Save Ellis Island

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Save Ellis Island founded in 1999, is an organization to raise money for the restoration, preservation and rehabilitation of Ellis Island’s abandoned buildings and to support historic preservation.[1]

Ellis island.jpg

Significance of Ellis Island[edit]

Ellis Island is part of the Statue of Liberty National Monument. It was one of the primary immigration centers used in America starting at its opening in 1892.[2] The island features many buildings that once housed immigrants while waiting to enter the United States. The island also has the 750-bed Ellis Island Immigrant Hospital, used to treat diseases and other ailments before immigrants could enter the country.[2] Many babies were also born in this hospital creating new American citizens. The immigration center on Ellis Island was used from 1892 to 1954. More than 12 million immigrants passed through Ellis Island between 1892 and 1954, reaching a peak of 1.25 million in 1907.[3] It has been estimated that one third of Americans today can trace at least one ancestor’s entry into the United States through Ellis Island.[4]

Save Ellis Island’s goals and missions[edit]

A bridge from Liberty State Park to Ellis Island built to support restoration of buildings on the island

Only three out of 33 buildings have been restored on Ellis Island. Save Ellis Island has an agreement with the National Park Service to fundraise for the rehabilitation, restoration and reuse of buildings mainly on the south side of the island.[3] This agreement was finalized on February 1, 2001.[3] The National Park Service also works with the Statue of Liberty-Ellis Island Foundation, Inc. Together they raise funds to restore the Great Hall and create The Ellis Island Immigration Museum in 1990.[2] Save Ellis Island plans to collaborate with the National Park Service until the project is done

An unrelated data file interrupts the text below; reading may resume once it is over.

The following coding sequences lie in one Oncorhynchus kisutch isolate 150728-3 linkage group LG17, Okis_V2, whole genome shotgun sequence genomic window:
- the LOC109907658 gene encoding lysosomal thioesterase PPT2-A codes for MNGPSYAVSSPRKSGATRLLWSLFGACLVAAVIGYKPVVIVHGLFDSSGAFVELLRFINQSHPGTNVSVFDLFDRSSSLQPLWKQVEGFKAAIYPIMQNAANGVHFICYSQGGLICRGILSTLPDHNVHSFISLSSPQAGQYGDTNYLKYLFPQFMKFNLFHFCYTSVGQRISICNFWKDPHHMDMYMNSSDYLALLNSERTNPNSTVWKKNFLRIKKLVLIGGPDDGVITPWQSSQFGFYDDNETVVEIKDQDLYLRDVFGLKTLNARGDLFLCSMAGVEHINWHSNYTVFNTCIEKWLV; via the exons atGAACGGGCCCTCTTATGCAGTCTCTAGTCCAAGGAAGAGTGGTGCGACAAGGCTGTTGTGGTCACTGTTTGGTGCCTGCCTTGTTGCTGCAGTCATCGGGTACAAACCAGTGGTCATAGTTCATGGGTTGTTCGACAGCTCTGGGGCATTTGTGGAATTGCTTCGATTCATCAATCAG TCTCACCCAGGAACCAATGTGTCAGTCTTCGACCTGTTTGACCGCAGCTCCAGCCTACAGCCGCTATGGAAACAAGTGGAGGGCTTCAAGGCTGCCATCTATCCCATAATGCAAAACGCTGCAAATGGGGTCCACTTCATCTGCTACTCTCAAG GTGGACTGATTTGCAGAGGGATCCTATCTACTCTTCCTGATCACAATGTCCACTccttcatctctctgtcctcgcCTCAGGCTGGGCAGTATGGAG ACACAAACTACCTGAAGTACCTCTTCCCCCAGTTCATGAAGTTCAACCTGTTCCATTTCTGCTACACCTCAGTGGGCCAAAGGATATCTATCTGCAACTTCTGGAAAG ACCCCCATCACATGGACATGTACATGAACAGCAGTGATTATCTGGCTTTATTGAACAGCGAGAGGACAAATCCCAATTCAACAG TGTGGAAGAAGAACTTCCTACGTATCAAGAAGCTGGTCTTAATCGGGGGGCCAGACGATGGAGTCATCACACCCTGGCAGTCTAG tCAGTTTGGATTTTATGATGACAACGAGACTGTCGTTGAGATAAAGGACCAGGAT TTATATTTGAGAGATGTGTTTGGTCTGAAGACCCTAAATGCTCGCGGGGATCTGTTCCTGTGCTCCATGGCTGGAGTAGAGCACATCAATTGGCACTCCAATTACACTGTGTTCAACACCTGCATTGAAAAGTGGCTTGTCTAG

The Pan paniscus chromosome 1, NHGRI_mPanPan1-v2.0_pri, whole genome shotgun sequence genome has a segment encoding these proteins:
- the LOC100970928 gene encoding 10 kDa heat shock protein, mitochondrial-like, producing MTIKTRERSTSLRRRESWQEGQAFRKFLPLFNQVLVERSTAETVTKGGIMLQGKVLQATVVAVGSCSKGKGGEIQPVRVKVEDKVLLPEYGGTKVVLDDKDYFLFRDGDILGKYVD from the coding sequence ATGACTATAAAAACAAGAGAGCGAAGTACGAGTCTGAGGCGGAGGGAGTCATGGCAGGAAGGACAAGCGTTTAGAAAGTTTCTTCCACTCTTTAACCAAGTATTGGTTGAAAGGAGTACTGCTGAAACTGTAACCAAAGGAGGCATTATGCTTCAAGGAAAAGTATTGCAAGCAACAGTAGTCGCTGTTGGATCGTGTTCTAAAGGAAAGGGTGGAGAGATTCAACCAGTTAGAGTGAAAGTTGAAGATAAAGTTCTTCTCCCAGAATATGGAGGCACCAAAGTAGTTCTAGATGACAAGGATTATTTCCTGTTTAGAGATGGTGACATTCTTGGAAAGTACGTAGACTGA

Currently Save Ellis Island is working to raise the estimated $250 million it will take to restore the rest of the island. One of their main goals is to build the Ellis Island Institute and Conference Center in the remaining buildings. The Conference center is planned to be used for education about topics such as immigration, diversity, human health and well-being to go along with the themes of Ellis Island.[3] The center will also house a museum with interactive programs and exhibits.

To complete the project Save Ellis Island plans to create national campaigns such as the one with the Phillips-Van Heusen Corporation to spread awareness and need to save Ellis Island. Save Ellis Island also plans to keep the fundraising and planning to mainly the private sector because of past complications with the Statue of Liberty-Ellis Island Foundation restoration project in 1986. These hardships are demonstrated in the book Idealists, Scoundrels, and the Lady: An Insider's View of the Statue of Liberty - Ellis Island Project. In this book, Francis Ross Holland, who worked with the National Park Service for most of his career and spent two years as director of restoration for the Statue of Liberty - Ellis Island project sheds light on the political and personal ideologies that conflicted and almost ruined the project. Ultimately Holland says that it is necessary for nonprofit organizations to include powerful corporations and the entertainment industry to raise money efficiently.[5]

First building opened on south side[edit]

New Ferry Building before renovation